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When your child get a diagnosis of autism, your world seems to dramatically change in the seconds before and after the words have been said. I have spoken with many parents who were simply not expecting the diagnosis when they went in for the assessment. They had an image in their mind of a severely disabled person and that simply wasn’t the case for their child.
What is the autism spectrum?
Autism is a neurological (meaning it has to do with the brain) developmental disorder. It affects how a child learns and develops in 3 main areas: social skills, communication skills and restrictive or repetitive behaviours.
Many people use the language ‘high functioning’ vs ‘low functioning’. This can be very misleading. Many people think of the autism spectrum as being a linear spectrum. This representation doesn’t quite fit the autism spectrum, because there are three core symptoms of autism. There’s a newer way of conceptualizing it, that was created by Michael of 1autismdad.com in 2012.
Imagine a blank sheet of paper with a dot in the middle. This dot represents neurotypical development (non-asd). Near the top of the page in the middle imagine the words “communication deficits”, near the bottom left of the page imagine “social skills deficits” and on the bottom right corner imagine Stereotypic and repetitive behaviours. Each person with autism will develop needs in each of these areas differently. You can visualize a person’s needs by how long the path is from the middle (neurotypical) to the core symptom. Some might be very impacted in the communication and social skills areas while they show very few (or none) stereotypic and repetitive behaviours.
Top 5 things to do when your child get a diagnosis of autism:
There are a number of resources that you can access when your child is first diagnosed. Here are my to 5 recommendations of things to do:
- Notice the small things – Your child might have difficulty with a lot of things, but try and pick out the things that your child excels at. You might need to be creative here, but it’s a good reframing exercise and will help you to focus on something positive instead of only the negative.
- Reach out to others from the autism community. There are a number of support groups on Facebook and other social media platforms. You’ll find many people who understand exactly what you’re going through and who have been through it and survived. It might take you a while to find your village, but once you do you’ll be so glad you spent the time to reach out.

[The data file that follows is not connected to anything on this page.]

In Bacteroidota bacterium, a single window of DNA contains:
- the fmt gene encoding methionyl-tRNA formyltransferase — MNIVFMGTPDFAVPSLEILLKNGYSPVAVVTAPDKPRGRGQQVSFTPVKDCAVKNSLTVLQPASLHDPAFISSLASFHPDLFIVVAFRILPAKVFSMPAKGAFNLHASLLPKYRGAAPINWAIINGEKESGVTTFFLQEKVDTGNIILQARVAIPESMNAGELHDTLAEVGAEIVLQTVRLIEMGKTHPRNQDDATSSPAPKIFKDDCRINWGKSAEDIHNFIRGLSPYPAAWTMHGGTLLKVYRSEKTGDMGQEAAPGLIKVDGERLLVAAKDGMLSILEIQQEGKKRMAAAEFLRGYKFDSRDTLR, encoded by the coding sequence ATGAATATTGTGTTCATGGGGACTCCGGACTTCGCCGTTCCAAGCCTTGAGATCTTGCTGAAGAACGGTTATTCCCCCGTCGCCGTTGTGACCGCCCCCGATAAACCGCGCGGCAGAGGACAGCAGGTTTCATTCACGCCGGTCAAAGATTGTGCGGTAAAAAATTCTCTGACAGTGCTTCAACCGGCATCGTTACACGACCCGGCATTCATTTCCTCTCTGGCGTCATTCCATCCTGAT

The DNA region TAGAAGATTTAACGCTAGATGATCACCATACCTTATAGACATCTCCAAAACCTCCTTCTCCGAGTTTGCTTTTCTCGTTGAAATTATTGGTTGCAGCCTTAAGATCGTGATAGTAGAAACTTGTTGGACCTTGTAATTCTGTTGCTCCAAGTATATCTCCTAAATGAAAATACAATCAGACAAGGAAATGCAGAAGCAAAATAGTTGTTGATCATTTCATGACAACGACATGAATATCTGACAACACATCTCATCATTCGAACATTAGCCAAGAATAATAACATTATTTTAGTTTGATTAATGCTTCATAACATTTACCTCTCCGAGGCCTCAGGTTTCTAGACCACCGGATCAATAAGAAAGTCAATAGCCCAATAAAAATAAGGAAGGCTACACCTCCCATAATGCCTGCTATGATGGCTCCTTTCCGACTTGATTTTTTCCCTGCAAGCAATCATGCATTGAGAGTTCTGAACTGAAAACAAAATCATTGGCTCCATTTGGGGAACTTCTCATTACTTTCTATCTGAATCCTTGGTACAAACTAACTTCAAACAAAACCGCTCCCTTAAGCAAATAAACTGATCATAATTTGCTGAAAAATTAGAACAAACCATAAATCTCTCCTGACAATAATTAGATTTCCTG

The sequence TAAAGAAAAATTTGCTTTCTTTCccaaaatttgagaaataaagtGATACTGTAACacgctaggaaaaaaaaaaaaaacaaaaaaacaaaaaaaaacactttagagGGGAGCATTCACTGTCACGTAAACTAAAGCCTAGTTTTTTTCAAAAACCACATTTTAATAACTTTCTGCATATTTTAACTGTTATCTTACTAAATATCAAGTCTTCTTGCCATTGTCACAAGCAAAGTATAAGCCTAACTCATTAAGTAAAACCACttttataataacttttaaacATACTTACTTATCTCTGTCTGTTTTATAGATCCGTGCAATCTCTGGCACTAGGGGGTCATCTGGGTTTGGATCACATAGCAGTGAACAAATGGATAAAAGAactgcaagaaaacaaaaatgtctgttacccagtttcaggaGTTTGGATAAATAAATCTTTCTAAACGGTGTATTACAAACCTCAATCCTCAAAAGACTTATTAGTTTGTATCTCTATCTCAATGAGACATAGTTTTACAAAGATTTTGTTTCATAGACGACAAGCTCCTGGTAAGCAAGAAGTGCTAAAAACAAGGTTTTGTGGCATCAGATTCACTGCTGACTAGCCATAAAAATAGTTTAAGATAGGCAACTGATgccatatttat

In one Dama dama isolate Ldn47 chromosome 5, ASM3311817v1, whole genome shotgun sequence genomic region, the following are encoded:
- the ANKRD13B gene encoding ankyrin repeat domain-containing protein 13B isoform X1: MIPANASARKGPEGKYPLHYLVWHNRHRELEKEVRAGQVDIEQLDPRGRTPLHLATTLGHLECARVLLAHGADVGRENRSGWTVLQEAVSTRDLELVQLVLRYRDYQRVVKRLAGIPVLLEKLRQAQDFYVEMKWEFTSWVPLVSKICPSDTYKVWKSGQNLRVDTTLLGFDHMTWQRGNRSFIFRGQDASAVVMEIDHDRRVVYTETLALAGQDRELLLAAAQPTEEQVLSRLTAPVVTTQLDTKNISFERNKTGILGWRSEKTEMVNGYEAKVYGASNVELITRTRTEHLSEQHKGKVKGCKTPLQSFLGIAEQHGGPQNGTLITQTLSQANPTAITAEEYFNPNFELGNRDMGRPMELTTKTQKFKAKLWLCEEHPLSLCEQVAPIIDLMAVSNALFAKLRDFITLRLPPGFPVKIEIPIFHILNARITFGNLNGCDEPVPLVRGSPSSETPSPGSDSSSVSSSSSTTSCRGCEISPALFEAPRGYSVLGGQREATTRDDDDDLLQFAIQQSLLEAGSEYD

- Celebrate every victory. Learning something new might be very challenging for your child. When they achieve a new milestone you should celebrate it loud and proud!
- Create a self-care routine for yourself and your partner. You will feel compelled to spend every moment focused on your child’s therapy/friends/development. You must keep yourself healthy so you can be the best possible advocate for your child. Remember the flight attendant’s advice: always put your own oxygen mask on first. You have to take care of yourself if you want to take care of others.
- Create a team for your child. There will be a lot of people in your child’s life: doctors, therapists, teachers, support workers and more. You will need help to coordinate everything that needs to happen in order to set your child up for success. Find people you trust and who have values that align with your own.
Your child is the same lovable, adorable, smart, deserving little person they were before they got a diagnosis of autism. There are times when the label is important and there are times when it is irrelevant. Try to think of the diagnosis as a path, that will lead you to treatments and strategies that will help your child. Also, having a diagnosis opens up doors for funding, supports and specialized programs.
Connect with Side by Side Therapy to discuss your options and what interventions would be best for your child and family. We offer no-charge and no obligation consultations to help guide you in making the right decisions for your child’s future.